My favorite bit here is at the end; after Spade pushes the button of the elevator, he pauses to admire the way his hand is shaking.  He enjoyed that wild bit of adrenaline.  He's not doing this for the sake of the client.  He's not even really doing it for money.  He's doing it because he likes it.  He's an alpha dog. He does what he likes.

In the very next scene he gets to revel in different kind of loose cannon moment: the district attorney calls him in to be questioned, and again he starts at ease, but then stands up and is a smart ass -- even going so far as to make a joke with the man's subordinates -- as he tells the guy that his authority means nothing.

I suppose Spade is as good at disrupting the control of others as Jules is at taking control.

Probably the most interesting thing about Spade, though, is how he reacts when someone gets the better of him: When Joel Cairo -- the effete character played by Peter Lorre -- pulls a gun on Spade, Spade takes the gun, knocks him out.  On waking up, Cairo is utterly subservient.  He's polite and pleasant and cooperative.  He totally accepts that Spade's in control of the situation.  He makes a deal with Spade, and then meekly asks for his gun back... and then turns it on Spade and goes right back to what he came for -- he wants to search Spade's office.  Spade is amused and even delighted to be beaten this way, and cooperates fully.  He could take the gun away again, but he respects someone who is a stubborn as he is -- who plays the game like a game. (The whole five minute sequence is here.)

Of the characters I talked about last week only three of them fall into this "gun for hire" category. That's Mick and  Casey McKee - my crime-solving young gunslingers from Have Gun, Will Play and other stories -- and George Starling, who straddles a couple of categories.

And all three of them -- even Casey -- are actually what I call Alpha Beta Dogs.

Casey McKee - Alpha Beta-ish Dog

Casey is by nature very alpha.  She is just a teenager, but she grew up in outlaw territory and she learned young, as a matter of survival, to be a cross between a wildcat and a rattlesnake.  And it's not a game either.  She's too small and too female to laugh off any violations of her personal space.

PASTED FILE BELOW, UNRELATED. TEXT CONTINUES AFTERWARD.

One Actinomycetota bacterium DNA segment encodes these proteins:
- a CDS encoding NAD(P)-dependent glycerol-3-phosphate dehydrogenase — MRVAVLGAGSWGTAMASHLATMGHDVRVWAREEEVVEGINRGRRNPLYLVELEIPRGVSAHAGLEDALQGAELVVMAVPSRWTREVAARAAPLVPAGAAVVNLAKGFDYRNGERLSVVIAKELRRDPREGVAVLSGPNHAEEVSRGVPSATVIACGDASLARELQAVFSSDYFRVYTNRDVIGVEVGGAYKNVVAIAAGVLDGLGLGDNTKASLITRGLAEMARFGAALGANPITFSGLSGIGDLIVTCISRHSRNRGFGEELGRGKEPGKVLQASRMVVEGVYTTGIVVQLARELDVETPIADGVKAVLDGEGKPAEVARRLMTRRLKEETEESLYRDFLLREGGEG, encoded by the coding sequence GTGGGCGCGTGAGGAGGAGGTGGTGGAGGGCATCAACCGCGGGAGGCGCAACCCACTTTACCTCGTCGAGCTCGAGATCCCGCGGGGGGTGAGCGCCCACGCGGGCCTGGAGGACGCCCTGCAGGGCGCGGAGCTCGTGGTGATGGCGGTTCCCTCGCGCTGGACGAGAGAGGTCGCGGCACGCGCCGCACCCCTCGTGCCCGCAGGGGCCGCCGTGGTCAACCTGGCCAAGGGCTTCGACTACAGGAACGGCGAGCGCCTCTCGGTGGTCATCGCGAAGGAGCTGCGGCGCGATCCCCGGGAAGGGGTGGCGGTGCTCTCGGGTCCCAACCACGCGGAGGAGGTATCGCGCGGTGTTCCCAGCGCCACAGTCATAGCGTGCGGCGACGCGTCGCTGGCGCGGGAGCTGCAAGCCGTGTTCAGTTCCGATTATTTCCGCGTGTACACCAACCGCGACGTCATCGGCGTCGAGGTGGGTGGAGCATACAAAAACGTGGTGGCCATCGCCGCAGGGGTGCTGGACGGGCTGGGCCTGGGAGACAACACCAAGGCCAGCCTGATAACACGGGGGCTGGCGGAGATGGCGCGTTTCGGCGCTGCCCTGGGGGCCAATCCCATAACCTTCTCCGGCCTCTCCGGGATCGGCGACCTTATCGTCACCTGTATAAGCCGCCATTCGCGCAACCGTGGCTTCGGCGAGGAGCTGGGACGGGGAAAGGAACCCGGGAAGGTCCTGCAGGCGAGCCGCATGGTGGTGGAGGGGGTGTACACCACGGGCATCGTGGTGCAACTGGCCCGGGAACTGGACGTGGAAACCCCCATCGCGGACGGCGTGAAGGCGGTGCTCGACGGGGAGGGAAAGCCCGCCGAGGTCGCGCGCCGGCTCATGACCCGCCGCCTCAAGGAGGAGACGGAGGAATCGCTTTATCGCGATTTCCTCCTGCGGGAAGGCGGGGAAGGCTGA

And yet....

Casey is very much aware that Mick has much better social skills than she does. As a matter of fact, she's just a little bit in awe of his ability to come right out and talk and joke around with people. Although she will never openly admit it, she recognizes that her doofus husband is actually smart.  She admires his brain.  And he can do things and take her places she never would otherwise go.

And she's not the only one.  In the back story of the series: when Casey met Mick, he was riding with a legendary -- and ornery -- lawman named Harry Lowe.  Harry and Casey are extremely alike.  (Except Harry is a man and gets more respect.)  He had very poor social skills, and though he didn't need Mick to solve puzzles for him, he did come to depend on this goofy kid's social ability.

So even though both Casey and Harry are ornery people who call the shots, they both recognize that there are times they would rather defer to Mick.

Mick McKee - Beta Dog with a Gun and a Wife

Mick's chosen profession is freelance law man.  So he has to have the skills to take control of a situation, to dominate when dominance is necessary.  And he learned from the best, so he has all of those skills that Jules exhibited in that scene I talked about yesterday.  Or at least all the social skills: Mick knows about looking the right person in the eye at the right time, about calming people down, but putting an edge in his voice when he needs to.  He knows how and when to be fearless when necessary.

He's at ease with all of those things, but dominance not really his nature. He'd rather joke you into something than use force.  And being scary?  He'd just as soon let Casey do that part.  And it works particularly well because, while people tend to underestimate her, his smiling narration (and obvious respect) tends to draw attention to her more dangerous attributes.